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### No Three Red Beads Together

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Date: 09/16/2001 at 09:23:03
From: jenny
Subject: Permutation

Given 10 beads on a necklace, 6 white and 4 red, how many ways can the
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Date: 09/16/2001 at 11:19:26
From: Doctor Anthony
Subject: Re: Permutation

We can first find the total number of arrangements with no
restriction, then subtract the number of arrangements with 3 or 4 red

For the total number of necklaces with no restriction we must use
Burnside's lemma. Here we are dealing with the dihedral group
symmetries of a 10-sided regular polygon in both rotation and
reflection. The lemma states that the number of distinct
configurations will be the number of group actions that keep colours
fixed divided by the order of the group (20 in this case, 10
rotational symmetries and 10 reflective symmetries).

The rotational symmetries that keep colours fixed will be the identity
(rotation through 360 degrees) and, because of the 4 red beads,
rotation through 180 degrees. For reflective symmetries we can reflect
either 2 white or 2 red beads on the axis of reflection. There will be
5 axes of reflection of each type.  Putting these results into table
form we have

Action               Number that keep Colours Fixed
----------           ---------------------------------
Rotation 360 deg.        10!/[6!4!]  =  210
Rotation 180 deg.         5!/[3!2!]  =   10
Reflect(1) White        5 x 4!/[3!]  =   20
Reflect(1) Red          5 x 4!/[2!2!]=   30
Reflect(2)              5 x 5!/[3!2!]=   50
---------
Total =  320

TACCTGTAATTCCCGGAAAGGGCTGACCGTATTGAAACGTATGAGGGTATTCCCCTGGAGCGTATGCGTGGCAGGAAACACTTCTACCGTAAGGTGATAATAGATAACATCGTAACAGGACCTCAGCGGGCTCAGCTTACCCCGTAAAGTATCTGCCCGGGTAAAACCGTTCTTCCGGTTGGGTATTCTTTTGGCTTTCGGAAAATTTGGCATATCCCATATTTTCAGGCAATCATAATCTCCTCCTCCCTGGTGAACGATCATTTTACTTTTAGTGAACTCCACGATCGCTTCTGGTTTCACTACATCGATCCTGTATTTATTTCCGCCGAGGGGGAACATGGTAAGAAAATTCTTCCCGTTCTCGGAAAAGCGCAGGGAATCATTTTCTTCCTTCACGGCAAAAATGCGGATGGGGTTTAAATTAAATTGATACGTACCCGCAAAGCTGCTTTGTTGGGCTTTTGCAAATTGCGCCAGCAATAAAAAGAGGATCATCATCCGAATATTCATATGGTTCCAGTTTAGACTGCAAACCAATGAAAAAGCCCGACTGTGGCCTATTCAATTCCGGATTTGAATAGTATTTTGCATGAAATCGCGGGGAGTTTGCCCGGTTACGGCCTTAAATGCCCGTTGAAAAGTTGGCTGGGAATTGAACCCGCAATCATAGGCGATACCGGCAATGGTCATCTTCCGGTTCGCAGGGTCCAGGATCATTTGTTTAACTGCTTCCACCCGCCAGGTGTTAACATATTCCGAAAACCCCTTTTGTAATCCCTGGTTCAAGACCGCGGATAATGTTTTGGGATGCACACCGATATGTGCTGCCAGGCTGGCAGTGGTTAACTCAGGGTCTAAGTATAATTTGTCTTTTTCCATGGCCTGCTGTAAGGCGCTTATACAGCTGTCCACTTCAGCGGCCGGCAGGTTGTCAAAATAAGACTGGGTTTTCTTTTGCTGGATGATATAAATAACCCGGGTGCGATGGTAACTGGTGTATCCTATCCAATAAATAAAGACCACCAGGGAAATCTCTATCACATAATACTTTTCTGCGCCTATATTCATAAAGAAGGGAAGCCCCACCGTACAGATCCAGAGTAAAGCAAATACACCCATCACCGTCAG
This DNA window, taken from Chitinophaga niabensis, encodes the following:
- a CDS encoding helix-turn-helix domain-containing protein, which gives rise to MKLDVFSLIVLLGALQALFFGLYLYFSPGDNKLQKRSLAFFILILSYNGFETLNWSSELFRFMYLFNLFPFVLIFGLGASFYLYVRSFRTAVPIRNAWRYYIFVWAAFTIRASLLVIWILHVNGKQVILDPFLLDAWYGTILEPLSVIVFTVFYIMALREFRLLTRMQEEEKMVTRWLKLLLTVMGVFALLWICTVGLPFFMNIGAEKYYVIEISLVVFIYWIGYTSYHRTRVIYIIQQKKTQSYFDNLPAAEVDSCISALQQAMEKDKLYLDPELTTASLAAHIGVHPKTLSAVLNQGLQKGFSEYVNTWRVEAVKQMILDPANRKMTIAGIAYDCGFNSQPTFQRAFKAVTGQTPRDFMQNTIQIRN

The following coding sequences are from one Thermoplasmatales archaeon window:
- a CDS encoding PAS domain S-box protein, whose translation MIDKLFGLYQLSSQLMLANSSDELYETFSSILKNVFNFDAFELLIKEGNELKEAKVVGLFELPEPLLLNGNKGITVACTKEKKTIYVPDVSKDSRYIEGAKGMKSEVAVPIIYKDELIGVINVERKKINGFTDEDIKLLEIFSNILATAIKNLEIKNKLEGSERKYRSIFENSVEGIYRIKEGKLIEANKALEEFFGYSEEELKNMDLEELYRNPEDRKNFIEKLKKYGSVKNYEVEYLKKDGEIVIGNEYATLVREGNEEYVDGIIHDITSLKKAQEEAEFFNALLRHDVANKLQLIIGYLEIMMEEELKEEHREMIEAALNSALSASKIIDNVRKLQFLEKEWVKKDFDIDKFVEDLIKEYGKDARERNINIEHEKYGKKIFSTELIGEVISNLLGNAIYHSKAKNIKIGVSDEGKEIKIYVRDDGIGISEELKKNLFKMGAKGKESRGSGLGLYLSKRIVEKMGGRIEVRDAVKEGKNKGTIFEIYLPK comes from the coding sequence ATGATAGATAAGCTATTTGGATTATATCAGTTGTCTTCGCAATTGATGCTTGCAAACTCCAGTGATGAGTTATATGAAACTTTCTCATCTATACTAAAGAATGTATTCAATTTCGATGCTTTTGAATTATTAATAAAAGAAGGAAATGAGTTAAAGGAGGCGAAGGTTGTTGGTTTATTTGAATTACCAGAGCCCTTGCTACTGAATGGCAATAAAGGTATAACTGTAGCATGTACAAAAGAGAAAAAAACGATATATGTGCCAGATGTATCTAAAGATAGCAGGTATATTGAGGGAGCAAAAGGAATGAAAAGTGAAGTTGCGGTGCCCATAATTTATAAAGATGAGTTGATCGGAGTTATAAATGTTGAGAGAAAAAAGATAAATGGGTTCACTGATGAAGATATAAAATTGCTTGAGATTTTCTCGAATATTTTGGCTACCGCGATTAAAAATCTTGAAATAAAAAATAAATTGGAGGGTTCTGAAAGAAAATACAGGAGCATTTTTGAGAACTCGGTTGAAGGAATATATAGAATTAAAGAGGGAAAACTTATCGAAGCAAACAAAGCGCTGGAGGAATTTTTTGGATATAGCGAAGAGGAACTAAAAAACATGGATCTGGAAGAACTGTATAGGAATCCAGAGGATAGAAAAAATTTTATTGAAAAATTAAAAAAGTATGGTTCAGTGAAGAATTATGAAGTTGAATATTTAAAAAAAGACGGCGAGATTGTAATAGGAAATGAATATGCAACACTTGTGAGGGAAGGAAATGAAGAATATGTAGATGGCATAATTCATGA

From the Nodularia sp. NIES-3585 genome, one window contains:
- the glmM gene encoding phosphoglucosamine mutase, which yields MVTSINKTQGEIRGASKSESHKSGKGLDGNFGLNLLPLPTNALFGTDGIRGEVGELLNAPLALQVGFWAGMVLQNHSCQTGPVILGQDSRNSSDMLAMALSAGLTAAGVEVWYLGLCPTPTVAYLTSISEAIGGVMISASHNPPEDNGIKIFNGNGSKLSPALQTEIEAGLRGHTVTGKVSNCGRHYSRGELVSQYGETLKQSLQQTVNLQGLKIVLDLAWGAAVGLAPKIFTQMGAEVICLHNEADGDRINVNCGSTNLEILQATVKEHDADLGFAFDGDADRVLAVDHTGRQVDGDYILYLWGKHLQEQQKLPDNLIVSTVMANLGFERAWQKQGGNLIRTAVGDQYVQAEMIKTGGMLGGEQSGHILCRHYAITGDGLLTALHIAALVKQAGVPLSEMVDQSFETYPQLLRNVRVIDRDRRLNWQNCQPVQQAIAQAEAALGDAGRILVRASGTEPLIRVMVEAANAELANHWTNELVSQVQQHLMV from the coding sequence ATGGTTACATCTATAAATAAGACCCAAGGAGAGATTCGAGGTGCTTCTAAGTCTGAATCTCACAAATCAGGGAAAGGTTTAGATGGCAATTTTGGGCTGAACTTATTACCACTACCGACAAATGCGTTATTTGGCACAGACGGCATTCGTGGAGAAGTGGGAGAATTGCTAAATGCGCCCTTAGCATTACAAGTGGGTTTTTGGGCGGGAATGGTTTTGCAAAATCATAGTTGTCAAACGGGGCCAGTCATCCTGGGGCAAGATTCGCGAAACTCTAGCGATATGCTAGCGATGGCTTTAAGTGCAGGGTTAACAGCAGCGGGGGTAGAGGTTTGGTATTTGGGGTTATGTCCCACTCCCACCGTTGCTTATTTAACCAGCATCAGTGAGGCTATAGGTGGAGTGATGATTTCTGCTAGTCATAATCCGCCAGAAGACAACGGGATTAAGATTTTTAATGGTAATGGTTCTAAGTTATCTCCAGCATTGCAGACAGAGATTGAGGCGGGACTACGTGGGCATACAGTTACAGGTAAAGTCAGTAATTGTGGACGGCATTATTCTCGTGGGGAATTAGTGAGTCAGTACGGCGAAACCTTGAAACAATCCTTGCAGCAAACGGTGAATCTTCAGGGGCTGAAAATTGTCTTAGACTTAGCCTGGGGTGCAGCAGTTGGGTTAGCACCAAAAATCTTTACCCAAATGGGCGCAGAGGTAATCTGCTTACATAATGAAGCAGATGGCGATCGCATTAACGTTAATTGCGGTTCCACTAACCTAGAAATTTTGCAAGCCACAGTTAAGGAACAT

Then using Burnside's lemma the number of distinguishable
configurations is this number divided by the order of the group (=20).

320
Number of distinct necklaces = ----- = 16
20

From this we must subtract the number with 3 or 4 red beads next to
each other. A diagram will quickly establish what this number is. If
you group 3 of the red beads into a single block there will be 7 other
beads, one of which is also red. For exactly 3 red beads together this
extra bead could be in one of 6 gaps between the white beads. However,
we must divide this number by 2, since we could view the necklace from
either side. So there are 3 configurations with exactly 3 red beads
together. With 4 red beads together, there is only 1 configuration.

The number of configurations with 3 or 4 red beads together = 3+1 = 4

Number of configurations such that no 3 red beads are together

= 16-4

= 12

- Doctor Anthony, The Math Forum
http://mathforum.org/dr.math/
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Associated Topics:
College Discrete Math
High School Discrete Mathematics
High School Permutations and Combinations

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